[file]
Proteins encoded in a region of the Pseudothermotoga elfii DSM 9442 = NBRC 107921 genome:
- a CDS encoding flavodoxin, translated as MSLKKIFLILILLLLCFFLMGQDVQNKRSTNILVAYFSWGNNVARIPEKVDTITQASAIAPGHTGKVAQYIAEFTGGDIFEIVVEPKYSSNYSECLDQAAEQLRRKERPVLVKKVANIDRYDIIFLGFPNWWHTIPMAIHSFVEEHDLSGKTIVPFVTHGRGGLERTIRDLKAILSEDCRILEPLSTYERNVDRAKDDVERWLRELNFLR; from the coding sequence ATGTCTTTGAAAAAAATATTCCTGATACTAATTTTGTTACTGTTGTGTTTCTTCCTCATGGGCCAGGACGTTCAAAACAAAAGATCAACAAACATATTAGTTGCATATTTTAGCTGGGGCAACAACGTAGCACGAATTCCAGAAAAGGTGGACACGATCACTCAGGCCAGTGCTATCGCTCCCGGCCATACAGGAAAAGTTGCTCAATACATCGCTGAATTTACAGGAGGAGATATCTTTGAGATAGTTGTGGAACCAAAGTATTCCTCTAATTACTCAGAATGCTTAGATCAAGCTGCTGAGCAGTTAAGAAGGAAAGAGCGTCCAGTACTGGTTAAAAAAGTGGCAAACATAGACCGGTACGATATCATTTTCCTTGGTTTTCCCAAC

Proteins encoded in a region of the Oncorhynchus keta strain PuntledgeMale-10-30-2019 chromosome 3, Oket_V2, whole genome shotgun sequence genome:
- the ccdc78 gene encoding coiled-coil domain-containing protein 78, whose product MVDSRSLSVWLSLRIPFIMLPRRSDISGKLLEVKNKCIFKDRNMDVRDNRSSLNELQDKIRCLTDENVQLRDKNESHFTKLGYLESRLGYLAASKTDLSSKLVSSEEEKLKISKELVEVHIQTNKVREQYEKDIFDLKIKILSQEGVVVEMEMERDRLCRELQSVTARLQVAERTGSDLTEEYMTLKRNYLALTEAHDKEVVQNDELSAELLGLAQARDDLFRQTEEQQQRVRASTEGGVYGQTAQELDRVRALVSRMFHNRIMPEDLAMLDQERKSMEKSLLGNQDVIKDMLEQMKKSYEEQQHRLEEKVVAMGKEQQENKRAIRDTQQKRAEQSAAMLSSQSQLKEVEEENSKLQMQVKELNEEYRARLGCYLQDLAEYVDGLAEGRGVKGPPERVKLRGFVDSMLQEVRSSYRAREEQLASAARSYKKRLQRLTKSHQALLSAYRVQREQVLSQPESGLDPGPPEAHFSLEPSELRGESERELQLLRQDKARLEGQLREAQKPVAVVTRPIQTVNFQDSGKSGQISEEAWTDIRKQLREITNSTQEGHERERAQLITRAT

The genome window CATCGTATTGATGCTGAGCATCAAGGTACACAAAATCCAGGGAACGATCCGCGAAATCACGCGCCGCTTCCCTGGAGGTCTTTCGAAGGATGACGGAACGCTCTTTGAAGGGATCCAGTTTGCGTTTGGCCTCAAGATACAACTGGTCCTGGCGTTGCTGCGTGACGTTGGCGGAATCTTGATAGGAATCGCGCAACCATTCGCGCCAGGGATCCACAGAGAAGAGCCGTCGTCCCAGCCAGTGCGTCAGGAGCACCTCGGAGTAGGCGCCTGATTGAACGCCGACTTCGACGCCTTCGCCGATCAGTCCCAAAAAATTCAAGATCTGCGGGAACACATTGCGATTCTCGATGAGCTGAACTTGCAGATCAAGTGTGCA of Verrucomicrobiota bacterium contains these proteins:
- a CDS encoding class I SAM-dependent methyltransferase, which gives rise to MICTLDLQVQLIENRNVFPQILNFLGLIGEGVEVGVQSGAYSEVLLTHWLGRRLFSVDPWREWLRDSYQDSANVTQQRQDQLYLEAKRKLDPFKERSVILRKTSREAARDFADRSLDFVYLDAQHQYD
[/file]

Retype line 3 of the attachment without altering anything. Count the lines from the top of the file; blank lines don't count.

Proteins encoded in a region of the Oncorhynchus keta strain PuntledgeMale-10-30-2019 chromosome 3, Oket_V2, whole genome shotgun sequence genome: